EGU General Assembly 2022
© Author(s) 2022. This work is distributed under
the Creative Commons Attribution 4.0 License.

Equatorward North Atlantic jet biases in CMIP models and implications for simulated regional atmosphere-ocean linkages

Tom Bracegirdle1, Hua Lu1, and Jon Robson2
Tom Bracegirdle et al.
  • 1British Antarctic Survey, Cambridge, United Kingdom
  • 2National Centre for Atmospheric Science, Department of Meteorology, University of Reading, Reading, United Kingdom

Climate model biases in the North Atlantic (NA) low-level tropospheric westerly jet are a major impediment to reliably representing variability of the NA climate system and its wider influence, in particular over western Europe. We highlight an early-winter equatorward jet bias in Coupled Model Inter-comparison Project (CMIP) models and assess whether this bias is reduced in the CMIP6 models in comparison to the CMIP5 models. Historical simulations from the CMIP5 and CMIP6  are further compared against reanalysis data over the period 1862-2005.  

The results show that an equatorward bias remains significant in CMIP6 models in early winter. Almost all CMIP5 and CMIP6 model realizations exhibit equatorward climatological jet latitude biases with ensemble mean biases of 3.0° (November) and 3.0° (December) for CMIP5 and 2.5° and 2.2° for CMIP6. This represents an approximately one-fifth reduction for CMIP6 compared to CMIP5. The equatorward jet latitude bias is mainly associated with a weaker-than-observed frequency of poleward daily-weekly excursions of the jet to its northern position. A potential explanation is provided.  Our results indicate a strong link between NA jet latitude bias and systematically too-weak model-simulated low-level baroclinicity over eastern North America in early-winter.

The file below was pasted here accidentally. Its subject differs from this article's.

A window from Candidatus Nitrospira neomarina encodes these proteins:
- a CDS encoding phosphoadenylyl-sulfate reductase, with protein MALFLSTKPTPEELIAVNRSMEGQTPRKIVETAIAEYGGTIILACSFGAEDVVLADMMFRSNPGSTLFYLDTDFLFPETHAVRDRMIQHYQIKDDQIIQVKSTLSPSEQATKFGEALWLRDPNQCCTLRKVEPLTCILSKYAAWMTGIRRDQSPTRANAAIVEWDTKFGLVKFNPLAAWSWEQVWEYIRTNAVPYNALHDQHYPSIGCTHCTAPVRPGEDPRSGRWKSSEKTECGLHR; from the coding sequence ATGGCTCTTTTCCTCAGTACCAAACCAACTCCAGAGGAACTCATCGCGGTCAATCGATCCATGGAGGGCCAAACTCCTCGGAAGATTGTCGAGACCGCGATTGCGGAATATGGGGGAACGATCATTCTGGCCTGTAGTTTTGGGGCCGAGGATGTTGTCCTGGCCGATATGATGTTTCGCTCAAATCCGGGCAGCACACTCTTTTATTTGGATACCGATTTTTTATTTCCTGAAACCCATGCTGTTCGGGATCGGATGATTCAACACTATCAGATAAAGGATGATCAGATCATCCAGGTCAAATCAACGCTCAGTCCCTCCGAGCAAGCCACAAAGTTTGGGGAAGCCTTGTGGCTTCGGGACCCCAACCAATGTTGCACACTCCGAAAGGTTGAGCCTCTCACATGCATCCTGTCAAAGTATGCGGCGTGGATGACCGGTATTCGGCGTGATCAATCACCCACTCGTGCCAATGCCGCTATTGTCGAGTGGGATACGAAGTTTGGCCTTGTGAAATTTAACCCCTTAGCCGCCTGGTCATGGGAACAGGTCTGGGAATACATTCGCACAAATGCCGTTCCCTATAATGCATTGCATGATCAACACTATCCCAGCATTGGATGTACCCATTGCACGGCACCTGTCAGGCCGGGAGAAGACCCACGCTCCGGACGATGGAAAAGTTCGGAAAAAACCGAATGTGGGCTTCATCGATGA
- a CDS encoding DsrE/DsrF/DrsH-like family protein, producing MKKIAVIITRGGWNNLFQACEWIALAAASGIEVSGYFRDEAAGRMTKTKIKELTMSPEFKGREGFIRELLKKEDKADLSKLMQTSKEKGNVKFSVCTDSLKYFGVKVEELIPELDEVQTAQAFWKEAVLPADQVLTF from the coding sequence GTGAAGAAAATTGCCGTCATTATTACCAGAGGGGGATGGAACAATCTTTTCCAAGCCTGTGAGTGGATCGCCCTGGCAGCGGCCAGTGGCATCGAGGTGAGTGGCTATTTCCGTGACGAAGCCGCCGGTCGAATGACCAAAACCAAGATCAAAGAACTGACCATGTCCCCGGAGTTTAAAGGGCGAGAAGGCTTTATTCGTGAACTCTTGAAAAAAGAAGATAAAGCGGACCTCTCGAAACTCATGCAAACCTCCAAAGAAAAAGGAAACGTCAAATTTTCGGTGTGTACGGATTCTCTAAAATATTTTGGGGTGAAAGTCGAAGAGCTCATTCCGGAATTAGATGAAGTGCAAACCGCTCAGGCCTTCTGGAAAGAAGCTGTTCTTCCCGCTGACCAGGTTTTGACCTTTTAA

Implications for model representation of NA atmosphere-ocean linkages will be presented. In particular CMIP models with larger equatorward jet biases tend to exhibit weaker correlations between temporal variability in jet speed and sea surface conditions over the NA sub-polar gyre (SPG). This has implications for the ability of climate models to represent key aspects of atmospheric variability and predictability that are associated with atmosphere-ocean interactions in the SPG region.  

How to cite: Bracegirdle, T., Lu, H., and Robson, J.: Equatorward North Atlantic jet biases in CMIP models and implications for simulated regional atmosphere-ocean linkages, EGU General Assembly 2022, Vienna, Austria, 23–27 May 2022, EGU22-6401,, 2022.


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